Keep the tips coming!

-Dave

Scott:

Assuming your friend has a high body fat percentage I do not recommend that he attempt doing any Pull-ups at this point. It would most likely cause him to feel badly about himself. We don’t want this. Success first begins in the mind! He needs plenty of smaller victories in order to instill the idea that he can succeed.

One of my more lengthly posts: “Zeb on Chin-ups” has some suggestions for people such as your friend. One good idea is to use a Smith Machine. Adjust the bar so that he can grab hold of it in Pull-up fashion while his feet are touching the ground somewhere in front of him. He would be on an angle such as this: /. As he gets stronger, and loses body fat, you will raise the bar on the Smith Machine so that less of his own body weight is actually touching the ground.

I have noticed a difference in my own Pull-up performance when my body fat fluctuates between 8%, the lowest I have ever been and 12%, about the highest. At 8% to 8.5% I can hit the high 30’s for reps. When I am around 12% I am reduced to about the 32 to 34 rep range. 3.5% body fat can reduce my performance by 5 or 6 reps! I am sure that someone who is grossly overweight, with no Pull-up/Chin-up experience would have a very difficult time.

Also, make sure that you emphasize the proper food consumption to your friend. Eliminate things like soda, which is no more than liquid candy, and other junk foods. I am sure you have already told him this, but it is the other half of the equation, so it needs to be mentioned.

Try the Smith Machine method and let me know how he is doing.

He is lucky to have a neighbor like you!

Best Of Luck,

Zeb

Dave:

Way to go man! There are not very many men walking around that can perform 10 clean dead hang Chins!

Quick story time:

I built a house not long ago. In the backyard of the house I had already placed a Chin-up bar. For one week I decided to see how many Chin-ups, or Pull-ups (their choice) that the men building the house could do. The men were mostly young between 18 and 30 and in decent shape. Laborers, Masons, Carpenters etc.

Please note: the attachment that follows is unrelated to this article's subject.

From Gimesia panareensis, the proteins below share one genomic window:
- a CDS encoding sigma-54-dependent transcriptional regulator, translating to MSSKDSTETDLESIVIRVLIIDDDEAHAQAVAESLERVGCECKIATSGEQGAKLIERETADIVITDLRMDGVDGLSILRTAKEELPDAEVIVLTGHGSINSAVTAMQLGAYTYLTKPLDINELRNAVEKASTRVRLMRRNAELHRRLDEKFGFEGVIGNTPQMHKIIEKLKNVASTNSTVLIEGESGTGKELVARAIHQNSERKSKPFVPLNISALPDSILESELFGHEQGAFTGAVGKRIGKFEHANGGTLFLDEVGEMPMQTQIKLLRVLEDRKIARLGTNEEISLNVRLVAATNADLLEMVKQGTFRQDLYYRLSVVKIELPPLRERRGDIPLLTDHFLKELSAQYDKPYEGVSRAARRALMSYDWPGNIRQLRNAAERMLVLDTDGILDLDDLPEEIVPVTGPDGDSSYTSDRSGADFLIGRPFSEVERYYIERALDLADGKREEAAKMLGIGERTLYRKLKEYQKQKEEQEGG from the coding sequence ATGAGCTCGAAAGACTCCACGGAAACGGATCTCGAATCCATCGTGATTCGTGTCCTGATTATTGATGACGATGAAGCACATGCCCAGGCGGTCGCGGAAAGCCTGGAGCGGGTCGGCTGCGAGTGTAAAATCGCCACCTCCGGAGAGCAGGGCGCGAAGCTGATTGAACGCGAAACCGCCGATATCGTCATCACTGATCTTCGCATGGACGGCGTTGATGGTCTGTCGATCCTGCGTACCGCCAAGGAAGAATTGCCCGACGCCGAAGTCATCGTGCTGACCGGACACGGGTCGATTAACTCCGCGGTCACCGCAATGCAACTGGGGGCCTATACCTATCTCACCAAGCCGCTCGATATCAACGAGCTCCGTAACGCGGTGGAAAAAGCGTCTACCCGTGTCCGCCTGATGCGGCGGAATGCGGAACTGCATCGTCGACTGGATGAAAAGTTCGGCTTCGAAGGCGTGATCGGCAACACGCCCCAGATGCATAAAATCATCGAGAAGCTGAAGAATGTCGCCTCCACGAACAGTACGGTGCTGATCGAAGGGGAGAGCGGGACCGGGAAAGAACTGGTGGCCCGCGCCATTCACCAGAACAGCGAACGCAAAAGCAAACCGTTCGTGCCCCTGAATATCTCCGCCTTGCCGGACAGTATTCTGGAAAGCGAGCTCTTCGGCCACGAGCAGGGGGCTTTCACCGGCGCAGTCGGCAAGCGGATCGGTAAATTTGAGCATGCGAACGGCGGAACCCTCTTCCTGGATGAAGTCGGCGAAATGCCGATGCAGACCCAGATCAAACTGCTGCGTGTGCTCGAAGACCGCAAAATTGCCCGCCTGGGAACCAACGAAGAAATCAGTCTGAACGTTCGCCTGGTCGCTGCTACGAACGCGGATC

The most that anyone could do was 10, and only one man did that! By the way, he had very low body fat. The rest of them did between 0 and 8. Most performing under 5.

In all fairness I realize that most did not train. However, that still does not negate the fact that 10 strict dead hang Chins is a fine accomplishment!

Performing them three times per week is the way to get the numbers up even higher! If you are going for higher reps make sure you give yourself plenty of rest between sets. Three to five sets per session is plenty, and make sure they are clean reps. Don’t be afraid to train to failure on the final set once a week or so, just don’t overdo it.

Good Luck,

Zeb

Thanks Zeb,

My son and I were in the front yard running wind sprints, (our next door neighbor is kind enough to let us combine his yard with ours), helping him to prepare for basketball. One of the other kids from across the street decided we were having to much fun, so he came over to join us.

I had a layoff due to spinal surgery, just over a year ago, and my son was enjoying the fact that he was outrunning me.

Anyway, the father comes over to collect the kid from across the street, we get to talking, and the next thing you know I am trying to offer a little hands on advice.

It was spur of the moment, but he has been steady for about three weeks. Hopefully, he will stick with it. He is one strong guy for someone who says he hasn’t touched a bar since high school.

Anyway, thanks for the tips,
Scott